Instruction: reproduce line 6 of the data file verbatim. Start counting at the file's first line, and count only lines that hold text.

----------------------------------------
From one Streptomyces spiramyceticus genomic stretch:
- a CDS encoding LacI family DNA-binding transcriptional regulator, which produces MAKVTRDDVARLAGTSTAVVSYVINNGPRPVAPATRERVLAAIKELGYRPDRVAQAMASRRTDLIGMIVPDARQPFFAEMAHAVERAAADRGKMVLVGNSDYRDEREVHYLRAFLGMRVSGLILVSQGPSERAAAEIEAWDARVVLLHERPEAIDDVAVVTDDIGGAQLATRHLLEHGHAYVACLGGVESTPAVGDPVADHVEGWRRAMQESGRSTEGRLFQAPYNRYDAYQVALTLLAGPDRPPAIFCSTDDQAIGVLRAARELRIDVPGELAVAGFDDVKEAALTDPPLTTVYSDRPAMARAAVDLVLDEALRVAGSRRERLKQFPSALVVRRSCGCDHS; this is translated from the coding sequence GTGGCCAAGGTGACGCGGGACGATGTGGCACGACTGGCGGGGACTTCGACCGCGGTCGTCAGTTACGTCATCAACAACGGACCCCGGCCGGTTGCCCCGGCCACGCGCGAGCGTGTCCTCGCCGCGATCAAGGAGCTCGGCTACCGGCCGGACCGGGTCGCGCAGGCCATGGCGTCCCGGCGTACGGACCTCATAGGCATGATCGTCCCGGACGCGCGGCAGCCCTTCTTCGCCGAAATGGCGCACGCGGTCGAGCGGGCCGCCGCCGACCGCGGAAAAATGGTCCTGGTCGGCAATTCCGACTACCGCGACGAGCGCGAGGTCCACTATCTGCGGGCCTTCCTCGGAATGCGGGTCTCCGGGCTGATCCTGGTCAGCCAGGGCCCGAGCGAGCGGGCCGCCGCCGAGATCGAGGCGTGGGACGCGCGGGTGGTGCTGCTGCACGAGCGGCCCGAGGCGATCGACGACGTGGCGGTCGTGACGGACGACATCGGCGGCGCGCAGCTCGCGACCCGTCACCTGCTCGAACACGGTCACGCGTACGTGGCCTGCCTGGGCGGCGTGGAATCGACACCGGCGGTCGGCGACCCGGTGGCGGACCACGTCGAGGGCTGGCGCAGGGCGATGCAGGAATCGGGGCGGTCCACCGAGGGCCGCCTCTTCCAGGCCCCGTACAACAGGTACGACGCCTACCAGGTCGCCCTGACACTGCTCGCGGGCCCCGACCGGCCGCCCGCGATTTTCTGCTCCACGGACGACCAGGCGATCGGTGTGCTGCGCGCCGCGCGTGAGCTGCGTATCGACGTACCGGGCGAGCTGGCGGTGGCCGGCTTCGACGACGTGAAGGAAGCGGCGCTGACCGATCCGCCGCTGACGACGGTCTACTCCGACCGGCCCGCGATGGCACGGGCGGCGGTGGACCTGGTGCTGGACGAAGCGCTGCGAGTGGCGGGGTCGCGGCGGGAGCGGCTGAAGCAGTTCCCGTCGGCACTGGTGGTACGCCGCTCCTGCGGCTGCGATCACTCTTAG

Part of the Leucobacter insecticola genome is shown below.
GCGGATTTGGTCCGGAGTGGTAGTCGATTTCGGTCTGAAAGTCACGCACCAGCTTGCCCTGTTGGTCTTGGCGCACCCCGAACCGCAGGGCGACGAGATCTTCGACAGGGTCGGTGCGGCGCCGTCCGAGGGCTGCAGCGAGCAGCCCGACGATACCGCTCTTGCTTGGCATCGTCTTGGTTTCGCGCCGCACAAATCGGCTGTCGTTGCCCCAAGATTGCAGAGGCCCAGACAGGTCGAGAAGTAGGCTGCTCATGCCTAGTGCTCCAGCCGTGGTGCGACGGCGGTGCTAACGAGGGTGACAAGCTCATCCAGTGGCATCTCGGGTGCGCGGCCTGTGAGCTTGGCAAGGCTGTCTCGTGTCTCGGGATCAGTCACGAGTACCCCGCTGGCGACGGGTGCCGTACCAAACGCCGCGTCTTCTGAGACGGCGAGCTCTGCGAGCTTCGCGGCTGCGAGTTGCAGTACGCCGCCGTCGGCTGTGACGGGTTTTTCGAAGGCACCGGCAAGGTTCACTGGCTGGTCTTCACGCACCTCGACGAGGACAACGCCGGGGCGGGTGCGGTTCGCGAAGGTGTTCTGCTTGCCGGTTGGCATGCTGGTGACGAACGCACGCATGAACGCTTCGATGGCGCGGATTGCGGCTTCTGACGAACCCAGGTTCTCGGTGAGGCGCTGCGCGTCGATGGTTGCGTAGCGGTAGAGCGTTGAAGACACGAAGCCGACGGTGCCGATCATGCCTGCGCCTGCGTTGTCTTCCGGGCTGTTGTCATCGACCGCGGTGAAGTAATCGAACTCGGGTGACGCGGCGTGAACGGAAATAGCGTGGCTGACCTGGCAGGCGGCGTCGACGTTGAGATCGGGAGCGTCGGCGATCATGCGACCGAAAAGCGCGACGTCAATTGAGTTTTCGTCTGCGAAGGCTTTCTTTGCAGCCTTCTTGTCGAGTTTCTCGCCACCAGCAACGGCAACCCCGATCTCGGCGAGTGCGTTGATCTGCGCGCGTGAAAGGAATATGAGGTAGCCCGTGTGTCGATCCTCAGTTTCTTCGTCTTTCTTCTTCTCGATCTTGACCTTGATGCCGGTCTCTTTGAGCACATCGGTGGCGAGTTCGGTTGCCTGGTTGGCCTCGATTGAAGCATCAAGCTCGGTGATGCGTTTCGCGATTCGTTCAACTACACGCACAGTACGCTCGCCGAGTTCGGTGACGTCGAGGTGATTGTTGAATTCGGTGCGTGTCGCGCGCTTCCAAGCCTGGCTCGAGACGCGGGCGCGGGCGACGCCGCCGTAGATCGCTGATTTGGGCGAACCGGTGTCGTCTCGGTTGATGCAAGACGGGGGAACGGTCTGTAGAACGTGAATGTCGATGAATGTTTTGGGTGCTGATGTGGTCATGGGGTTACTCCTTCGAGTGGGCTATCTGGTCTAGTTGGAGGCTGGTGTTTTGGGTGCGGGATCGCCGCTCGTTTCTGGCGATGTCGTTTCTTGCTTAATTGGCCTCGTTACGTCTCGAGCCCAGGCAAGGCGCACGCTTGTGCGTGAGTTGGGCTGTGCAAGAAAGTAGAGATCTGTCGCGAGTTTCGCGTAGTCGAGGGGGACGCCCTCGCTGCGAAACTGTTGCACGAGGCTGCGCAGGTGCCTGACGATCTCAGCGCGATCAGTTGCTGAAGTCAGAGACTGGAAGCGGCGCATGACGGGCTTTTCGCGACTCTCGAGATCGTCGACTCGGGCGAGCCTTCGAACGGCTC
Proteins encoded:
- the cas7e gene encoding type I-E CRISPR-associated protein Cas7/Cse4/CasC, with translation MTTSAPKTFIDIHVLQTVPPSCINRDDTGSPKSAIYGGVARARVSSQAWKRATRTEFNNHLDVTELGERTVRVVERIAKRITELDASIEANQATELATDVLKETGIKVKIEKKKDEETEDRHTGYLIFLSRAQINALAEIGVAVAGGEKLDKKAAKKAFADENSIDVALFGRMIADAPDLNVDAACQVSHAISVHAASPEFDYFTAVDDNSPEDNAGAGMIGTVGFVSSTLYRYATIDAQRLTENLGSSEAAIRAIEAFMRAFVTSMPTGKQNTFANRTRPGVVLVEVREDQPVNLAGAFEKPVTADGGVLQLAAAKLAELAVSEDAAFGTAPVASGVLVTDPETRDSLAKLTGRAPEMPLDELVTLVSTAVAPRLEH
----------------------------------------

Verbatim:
- the cas7e gene encoding type I-E CRISPR-associated protein Cas7/Cse4/CasC, with translation MTTSAPKTFIDIHVLQTVPPSCINRDDTGSPKSAIYGGVARARVSSQAWKRATRTEFNNHLDVTELGERTVRVVERIAKRITELDASIEANQATELATDVLKETGIKVKIEKKKDEETEDRHTGYLIFLSRAQINALAEIGVAVAGGEKLDKKAAKKAFADENSIDVALFGRMIADAPDLNVDAACQVSHAISVHAASPEFDYFTAVDDNSPEDNAGAGMIGTVGFVSSTLYRYATIDAQRLTENLGSSEAAIRAIEAFMRAFVTSMPTGKQNTFANRTRPGVVLVEVREDQPVNLAGAFEKPVTADGGVLQLAAAKLAELAVSEDAAFGTAPVASGVLVTDPETRDSLAKLTGRAPEMPLDELVTLVSTAVAPRLEH